Juan Ponce de León traveled across the Atlantic Ocean to Florida and sought out the Fountain of Youth. He had in his mind the legends that dated back to the time of Herodotus and, as a part of his royal charter to explore the New World, he looked for the fabled fountain.
But he was also skeptical. The search for the fountain was only one of the things he worked on while he explored Florida. He ended his life having never found the fountain, but as the first governor of Puerto Rico for the Spanish crown.
The search for the Fountain of Youth required the question of its existence, the hope that it was real, but also the skepticism that it might not be real. If Ponce de León had believed without question that the fountain was real and located in Florida, then he would have wasted his entire life searching for a myth. But because he allowed for himself to be wrong, he was able to move on and do other things.
The disciple life is no different. We have questions and beliefs that we hold, but we must admit that we might be wrong. At its root, the message of Jesus is that the religious people had been wrong. Those who followed Jesus were the ones that were willing to admit that they’d been wrong. The disciples heard the words of Jesus about the Sabbath and admitted that they’d been wrong; the religious establishment rejected Jesus because they couldn’t be wrong. The disciples admitted that their view of the Messiah was wrong in light of Jesus. They re-understood dietary laws, they found they were wrong about true worship, respecting women, loving people, forgiving, giving and dying.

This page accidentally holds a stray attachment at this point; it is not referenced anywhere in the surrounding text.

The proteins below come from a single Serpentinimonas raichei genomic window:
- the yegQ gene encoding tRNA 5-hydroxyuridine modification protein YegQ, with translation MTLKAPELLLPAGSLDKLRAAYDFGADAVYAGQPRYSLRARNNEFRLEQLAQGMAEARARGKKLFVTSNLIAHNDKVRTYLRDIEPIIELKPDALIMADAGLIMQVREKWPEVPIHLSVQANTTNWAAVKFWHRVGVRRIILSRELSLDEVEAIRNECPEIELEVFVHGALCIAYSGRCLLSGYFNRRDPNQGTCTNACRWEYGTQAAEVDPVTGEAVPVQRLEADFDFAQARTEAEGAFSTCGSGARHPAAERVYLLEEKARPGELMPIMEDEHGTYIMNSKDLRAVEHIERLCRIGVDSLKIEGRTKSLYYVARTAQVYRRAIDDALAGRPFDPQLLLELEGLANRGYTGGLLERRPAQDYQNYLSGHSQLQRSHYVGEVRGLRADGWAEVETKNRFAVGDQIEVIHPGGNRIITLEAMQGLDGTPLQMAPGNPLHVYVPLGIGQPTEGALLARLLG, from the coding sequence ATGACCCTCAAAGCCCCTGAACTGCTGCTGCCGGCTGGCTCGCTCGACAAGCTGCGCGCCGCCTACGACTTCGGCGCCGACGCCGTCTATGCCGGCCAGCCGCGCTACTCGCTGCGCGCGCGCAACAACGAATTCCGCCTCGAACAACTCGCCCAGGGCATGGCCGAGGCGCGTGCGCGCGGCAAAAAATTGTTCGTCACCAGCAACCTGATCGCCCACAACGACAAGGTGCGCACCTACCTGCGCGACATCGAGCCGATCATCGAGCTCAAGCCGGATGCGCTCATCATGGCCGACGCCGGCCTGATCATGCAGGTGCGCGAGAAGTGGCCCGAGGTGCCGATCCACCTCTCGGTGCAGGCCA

All followers of Jesus must admit that they’ve been wrong. But that admission doesn’t stop at the moment of conversion. Jesus didn’t come to make converts, he didn’t call his followers to make converts and proselytize the world to a point of view. No, instead Jesus made disciples and called his followers to make disciples. Learners who admitted that they were wrong and continue to live with the possibility that they might be wrong.
Learning is impossible if you can’t be wrong.
Jesus commissioned his followers to make disciples, which translates into learners. So, in essence, Jesus called us to admit that we might be wrong, to give up clinging to the views we’ve been taught and to examine them anew, constantly.
When we’re willing to admit that we might be wrong, then others can admit that we might be right.